Nigeria’s imports of Malaysian Palm Oil surged in 2023 by 34 percent, despite the devaluation of the naira and increased local production of the crop, according to data from the Malaysian Palm Oil Council (MPOC).
The country imported 304,043 metric tons (MT) of palm oil from Malaysia in 2023, from 227,035 MT in 2022, indicating a 77,008 MT increase.
In 2021, the country imported 309,911 MT of palm oil from Malaysia.
And though the exchange rate fell to a fresh low of N1,460 per dollar at the parallel market on Tuesday morning with traders expecting further weakness in the coming days as dollar shortages worsen, Nigeria still imports palm oil in large quantities from Malaysia, Indonesia, and its other neighbouring West African countries.
“In Nigeria, the palm oil market size is huge and growing. Local producers are not able to satisfy the requirements of the food industry and households,” the MPOC said on its website.
“The major factors that drive palm oil usage in Nigeria are the level of customer demand provided by the growing Nigerian population and the international price of crude palm oil,” it added.
According to the United States Department of Agriculture (USDA), palm oil production in Nigeria grew by 9 percent from 2020/21 to 1.4 million metric tonnes in 2022.
However, local production still fell short of demand, with Nigeria consuming two million metric tonnes in 2021, leaving a deficit of 600,000 metric tonnes. This indicates that while local production has increased, it has not kept pace with the country’s growing demand for palm oil.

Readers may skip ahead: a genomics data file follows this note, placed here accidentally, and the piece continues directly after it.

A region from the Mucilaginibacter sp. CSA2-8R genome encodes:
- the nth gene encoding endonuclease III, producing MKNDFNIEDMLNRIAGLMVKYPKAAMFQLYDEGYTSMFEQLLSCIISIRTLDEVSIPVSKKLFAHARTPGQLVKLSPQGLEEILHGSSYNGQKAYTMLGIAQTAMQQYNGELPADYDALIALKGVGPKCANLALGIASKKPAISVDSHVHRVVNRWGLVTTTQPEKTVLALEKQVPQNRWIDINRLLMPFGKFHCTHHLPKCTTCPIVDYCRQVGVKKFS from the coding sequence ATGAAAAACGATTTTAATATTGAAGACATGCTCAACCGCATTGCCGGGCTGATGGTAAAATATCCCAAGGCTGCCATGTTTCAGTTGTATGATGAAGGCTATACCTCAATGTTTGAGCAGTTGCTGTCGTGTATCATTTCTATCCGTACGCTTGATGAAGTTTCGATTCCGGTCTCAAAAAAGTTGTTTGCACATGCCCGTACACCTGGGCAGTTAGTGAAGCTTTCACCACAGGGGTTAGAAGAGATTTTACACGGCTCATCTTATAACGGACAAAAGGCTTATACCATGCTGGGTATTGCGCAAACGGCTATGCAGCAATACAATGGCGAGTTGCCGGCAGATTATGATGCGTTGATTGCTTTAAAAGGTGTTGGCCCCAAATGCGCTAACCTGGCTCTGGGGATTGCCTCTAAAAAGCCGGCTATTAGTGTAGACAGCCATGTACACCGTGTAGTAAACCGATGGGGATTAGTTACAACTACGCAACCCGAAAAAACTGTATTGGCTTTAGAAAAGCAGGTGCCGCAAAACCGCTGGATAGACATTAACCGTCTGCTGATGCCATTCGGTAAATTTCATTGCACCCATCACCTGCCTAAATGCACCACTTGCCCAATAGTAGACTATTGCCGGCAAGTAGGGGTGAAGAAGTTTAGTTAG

In the face of years of stagnant output growth and growing local demand, Nigeria’s production deficit has widened considerably, and on average, over the last five years, around 25 percent of yearly domestic palm oil consumed in the country was imported.
“A decline in the international price of crude palm oil always leads to increased imports of palm oil, as well as smuggling from neighbouring West African countries,” MPOC said in one of its reports.
“Despite paying an import duty of 35 percent, Nigeria importers are not discouraged from importing more palm oil from Malaysia and Indonesia as the demand is always there and imported palm oil is still cheaper than locally produced palm oil,” it added.
According to the Plantation Owners Forum of Nigeria (POFON), 80 percent of palm oil planted areas are either wild trees or managed by smallholders and medium-sized plantations with an estimated oil yield of fewer than 0.5 tonnes per hectare.
Twenty percent of the planted areas are managed by commercial estates with an estimated oil yield of 1 to 2.3 tonnes per hectare. This gap in production and demand had led to Nigeria being a net importer of palm oil to satisfy local demand.
“For the record, the highest volume of MPO ever imported by Nigeria was 384,000 MT registered in 2011,” the South East Asian Council said.